An unrivalled track record during this Council term and previous achievements as a TD

Paul has achieved politically

Unlike most candidates, Paul Gogarty can
claim a number of real, verifiable achievements
locally and nationally.

His biggest achievement nationally was in the area of Education. Paul was Chair of the Joint Oireachtas Committee on Education and Skills from 2007-2010. And, when ever other area was suffering from massive cutbacks, Paul personally ensured that investment in Education was protected.


“I would like to thank Paul Gogarty for his work in protecting class sizes” – former ASTI (teaching union) General Secretary John White



This stopped class sizes being cut, SNA numbers being reduced and the reintroduction of third level tuition fees. Where Paul had real influence, he used it. “Investment in education and quality childcare, particularly in the early years, is important for our children’s personal development, for our well-being as a society and for our economic well-being. Long-term research such as the High-Scope Perry Pre-school study showed that for every €1 invested in high quality early education, there was a €17 return,” he says.

Paul helped to stop housing being built along the sensitive Liffey Valley amenity lands (see  local issues) and has also been an outspoken critic of political cronyism and corruption. He was the only politician to seek an investigation by An Garda Síochána into Senator Ivor Callely’s phone expense claims, which ultimately led to a a prison sentence.

Other notable issues raised as a TD in the Dáil and elsewhere include a strong and uncompromising stance on the issue of abuse in residential institutions, the highlighting of lapses in the healthcare service, immoral increases in TDs’ pay and expenses over pensioners and social welfare recipients, access to land for walkers, gas safety issues, public transport policy and the need for a nationwide audit of sports facilities.

Paul is part of a strong alliance of Independents

Paul is a founder member of the Independent “Community Alliance” on South Dublin County Council, which includes local colleagues Cllr Guss O’Connell (Palmerstown), Cllr Liona O’Toole (Lucan), and Cllr Francis Timmons (Clondalkin). Paul has worked closely with his Community Alliance colleagues and together the group has achieved far more than they could have as individuals.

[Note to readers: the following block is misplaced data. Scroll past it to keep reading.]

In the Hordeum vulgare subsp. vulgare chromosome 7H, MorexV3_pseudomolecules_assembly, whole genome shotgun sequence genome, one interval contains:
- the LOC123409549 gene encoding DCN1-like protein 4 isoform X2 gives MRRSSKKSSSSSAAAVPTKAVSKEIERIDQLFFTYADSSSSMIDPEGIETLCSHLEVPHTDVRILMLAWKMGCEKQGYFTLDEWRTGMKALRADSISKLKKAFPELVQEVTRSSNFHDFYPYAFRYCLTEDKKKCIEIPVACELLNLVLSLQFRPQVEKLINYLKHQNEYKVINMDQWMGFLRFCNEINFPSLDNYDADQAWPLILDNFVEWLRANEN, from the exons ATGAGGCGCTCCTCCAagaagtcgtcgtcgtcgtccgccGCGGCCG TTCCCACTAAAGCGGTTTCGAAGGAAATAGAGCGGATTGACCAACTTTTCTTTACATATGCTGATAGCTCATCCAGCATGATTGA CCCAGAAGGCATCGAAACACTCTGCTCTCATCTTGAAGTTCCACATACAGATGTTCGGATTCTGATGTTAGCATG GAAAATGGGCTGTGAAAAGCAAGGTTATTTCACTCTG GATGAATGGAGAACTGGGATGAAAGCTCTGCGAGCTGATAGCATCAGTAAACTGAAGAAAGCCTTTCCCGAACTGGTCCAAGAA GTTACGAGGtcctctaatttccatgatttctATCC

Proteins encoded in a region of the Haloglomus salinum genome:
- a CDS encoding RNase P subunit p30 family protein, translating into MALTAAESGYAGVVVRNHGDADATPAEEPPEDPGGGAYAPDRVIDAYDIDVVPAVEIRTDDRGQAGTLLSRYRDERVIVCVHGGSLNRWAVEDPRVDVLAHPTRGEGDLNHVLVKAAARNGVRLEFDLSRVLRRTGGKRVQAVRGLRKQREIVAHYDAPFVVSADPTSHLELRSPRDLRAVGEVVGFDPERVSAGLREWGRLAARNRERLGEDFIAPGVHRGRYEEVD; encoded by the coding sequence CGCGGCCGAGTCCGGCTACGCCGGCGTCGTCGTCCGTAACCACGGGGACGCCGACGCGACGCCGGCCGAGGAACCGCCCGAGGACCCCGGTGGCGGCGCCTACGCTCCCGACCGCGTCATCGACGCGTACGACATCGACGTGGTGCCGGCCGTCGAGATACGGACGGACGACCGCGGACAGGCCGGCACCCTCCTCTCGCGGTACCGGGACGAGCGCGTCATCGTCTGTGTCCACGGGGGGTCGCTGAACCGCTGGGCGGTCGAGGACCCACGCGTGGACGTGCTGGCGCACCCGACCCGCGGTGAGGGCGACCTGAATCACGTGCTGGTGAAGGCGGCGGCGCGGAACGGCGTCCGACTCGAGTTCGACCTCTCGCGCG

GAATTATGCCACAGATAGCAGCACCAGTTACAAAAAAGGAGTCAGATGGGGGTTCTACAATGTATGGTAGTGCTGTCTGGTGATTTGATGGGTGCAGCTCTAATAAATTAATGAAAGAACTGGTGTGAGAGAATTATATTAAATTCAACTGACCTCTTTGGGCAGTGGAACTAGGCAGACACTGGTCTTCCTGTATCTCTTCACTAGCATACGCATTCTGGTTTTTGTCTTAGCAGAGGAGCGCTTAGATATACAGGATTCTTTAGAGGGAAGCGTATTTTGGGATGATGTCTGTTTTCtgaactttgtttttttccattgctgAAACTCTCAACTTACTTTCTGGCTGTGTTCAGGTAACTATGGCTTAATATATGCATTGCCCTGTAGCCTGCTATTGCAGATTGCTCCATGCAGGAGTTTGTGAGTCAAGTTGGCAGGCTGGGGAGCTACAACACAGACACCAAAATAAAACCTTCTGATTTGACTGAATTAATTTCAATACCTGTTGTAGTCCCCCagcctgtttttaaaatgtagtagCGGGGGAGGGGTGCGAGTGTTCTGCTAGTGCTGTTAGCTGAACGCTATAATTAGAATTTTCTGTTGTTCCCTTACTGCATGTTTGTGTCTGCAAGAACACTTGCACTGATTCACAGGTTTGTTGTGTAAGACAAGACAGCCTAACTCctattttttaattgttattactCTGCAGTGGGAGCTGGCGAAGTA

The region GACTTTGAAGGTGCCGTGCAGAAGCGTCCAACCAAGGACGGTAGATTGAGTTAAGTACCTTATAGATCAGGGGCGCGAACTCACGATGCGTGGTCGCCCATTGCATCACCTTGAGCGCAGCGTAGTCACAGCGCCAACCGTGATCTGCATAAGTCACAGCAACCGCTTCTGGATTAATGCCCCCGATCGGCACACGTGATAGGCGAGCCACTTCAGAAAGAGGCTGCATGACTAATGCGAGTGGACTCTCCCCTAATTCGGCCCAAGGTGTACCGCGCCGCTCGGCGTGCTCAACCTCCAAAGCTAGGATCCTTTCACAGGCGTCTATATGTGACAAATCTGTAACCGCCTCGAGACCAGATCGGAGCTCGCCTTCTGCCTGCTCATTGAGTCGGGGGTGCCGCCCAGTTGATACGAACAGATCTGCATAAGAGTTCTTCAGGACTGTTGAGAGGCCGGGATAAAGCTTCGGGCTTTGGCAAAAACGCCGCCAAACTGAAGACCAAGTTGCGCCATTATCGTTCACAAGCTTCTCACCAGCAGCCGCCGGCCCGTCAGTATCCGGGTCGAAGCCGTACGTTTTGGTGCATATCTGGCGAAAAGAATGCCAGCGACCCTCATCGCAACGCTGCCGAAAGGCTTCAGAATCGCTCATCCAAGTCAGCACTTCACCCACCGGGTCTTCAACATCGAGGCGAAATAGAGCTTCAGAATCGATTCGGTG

Paul consults with people regulary, listening to their concerns - "Not just at election time"

Being community-minded, Paul has always updated and consulted with constituents

Local examples include the recent Development Plan leaflet with Francis Timmons, the incinerator campaign in 2008 and bins. A wider example is the Irish Water debacle, where Paul Gogarty tabled a motion calling for a referendum on all aspects of water services, including privatisation, charges and fluoridation. “I believe the people need to be consulted directly and listened to on major decisions like this that affect their lives,” he said. “Elected representatives need to lead, but first they need to listen.”


“As politicians line up to make promises based on a rosy financial future, it is important to remember the next economic shock could be just around the corner” – Sunday Business Post



Paul is straight talking and doesn't promise what he can't deliver

Some of what an elected representative can achieve is to highlight an issue that needs highlighting or to persist on a neglected matter of public interest. Sometimes it is to scrutinize Government legislation, at other times it is to contribute to the formation of that legislation. Councillors can’t “get” anyone a house, but Paul has assisted lots of people in ensuring they were assessed correctly and got points for what they were entitled to. He has also pushed for measures to deal with the housing crisis while never forgetting the need to build communities with integrated facilities tied in alongside. Paul Gogarty was in a right place at the right time to directly influence education policy and to stop development on the scenic Liffey Valley amenity area. However in many other cases it will be the cumulative effect of one voice along with those of many others.

Paul is still green-minded

Paul Gogarty’s focus is firmly directed at areas most people would prioritise, like creating new jobs, promoting enterprise, rewarding hard work, dealing with the housing  crisis, protecting our vulnerable,  tackling crime and its causes, and investing efficiently in  education, health, sport, arts and community facilities. However as you would expect from someone in who was in the Green Party for 22 years, he is also very strong on green issues, recognising the need to protect our environment and heritage, to ensure good planning, to develop public transport, walking and cycling infrastructure, to minimise and deal with the very real impact of climate change and to ensure we have our own renewable energy security in the future. These should save us money rather than cost us money in the long run. He had a strong record on green issues during the last Council term and his influence is reflected in the continued rollout of LED lighting, solar panels on buildings, insulation in housing, electric vehicles in the Council’s fleet and upcoming electric car charge points at Council facilities. Paul drives an electric car and has been vegan/vegetarian since a teenager, so tries to practice what he preachers.